The European Space Agency (ESA) has issued a new forecast pertaining to the fall of China’s Tiangong-1 space lab to Earth.
According to ESA while it is not possible to precisely predict when the space lab will fall back to Earth right now or where exactly it will land, it is possible to reduce the timeline to just one week – i.e. between March 30 and April 6. As of now ESA says that the space lab will fall to Earth anywhere between 43 degrees north latitude and 43 degrees south latitude.
“At no time will a precise time/location prediction from ESA be possible,” Space Debris Office officials wrote in the update.
This huge swath of land is effectively where most of the world’s population lives. Previous reports had said that the space lab has a high probability of smashing into Lower Michigan.
Scientists believe that more than 40 per cent of Tiangong-1 will get burned up as it enters the atmosphere, but there will be a sizable chunk that will still remain and it will reach the earth’s surface intact in the form of space debris.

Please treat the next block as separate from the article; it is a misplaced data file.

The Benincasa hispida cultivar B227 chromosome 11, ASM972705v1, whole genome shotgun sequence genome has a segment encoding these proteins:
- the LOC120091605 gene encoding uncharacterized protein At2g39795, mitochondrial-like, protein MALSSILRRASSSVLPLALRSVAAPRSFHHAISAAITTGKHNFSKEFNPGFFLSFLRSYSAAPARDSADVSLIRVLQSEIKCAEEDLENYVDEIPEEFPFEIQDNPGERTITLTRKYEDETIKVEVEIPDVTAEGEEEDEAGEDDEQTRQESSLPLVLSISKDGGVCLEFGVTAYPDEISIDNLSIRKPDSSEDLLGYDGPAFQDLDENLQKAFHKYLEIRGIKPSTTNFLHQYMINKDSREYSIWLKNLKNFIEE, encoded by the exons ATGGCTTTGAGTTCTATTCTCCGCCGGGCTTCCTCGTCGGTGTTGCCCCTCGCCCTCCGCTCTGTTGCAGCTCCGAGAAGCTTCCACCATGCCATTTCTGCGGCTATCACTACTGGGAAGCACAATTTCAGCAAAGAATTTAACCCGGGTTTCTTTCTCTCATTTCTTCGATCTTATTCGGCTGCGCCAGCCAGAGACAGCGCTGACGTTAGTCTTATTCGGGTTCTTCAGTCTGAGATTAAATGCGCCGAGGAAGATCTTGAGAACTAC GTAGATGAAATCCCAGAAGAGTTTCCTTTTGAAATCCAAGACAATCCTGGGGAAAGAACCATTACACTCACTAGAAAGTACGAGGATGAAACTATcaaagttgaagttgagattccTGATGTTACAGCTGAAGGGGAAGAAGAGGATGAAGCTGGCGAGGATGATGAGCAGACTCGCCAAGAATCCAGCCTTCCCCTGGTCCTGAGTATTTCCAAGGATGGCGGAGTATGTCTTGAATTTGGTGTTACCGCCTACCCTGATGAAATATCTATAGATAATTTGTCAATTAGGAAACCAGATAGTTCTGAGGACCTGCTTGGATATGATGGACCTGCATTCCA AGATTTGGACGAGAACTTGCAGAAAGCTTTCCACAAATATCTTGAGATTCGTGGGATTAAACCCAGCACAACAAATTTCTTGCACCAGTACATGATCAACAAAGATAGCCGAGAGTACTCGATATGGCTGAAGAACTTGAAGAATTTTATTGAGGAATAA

While the impact is a huge thing on its own, reports that the space lab is packed full of a toxic and corrosive liquid chemical called hydrazine are worse. Long-term exposure to hydrazine is believed to cause cancer in humans.
Jonathan McDowell, an astrophysicist from Harvard University, explained that it is only in the final week or so that they will be able to start speaking about it with more confidence.
TheSpaceNews will keep you updated about all the developments in the story.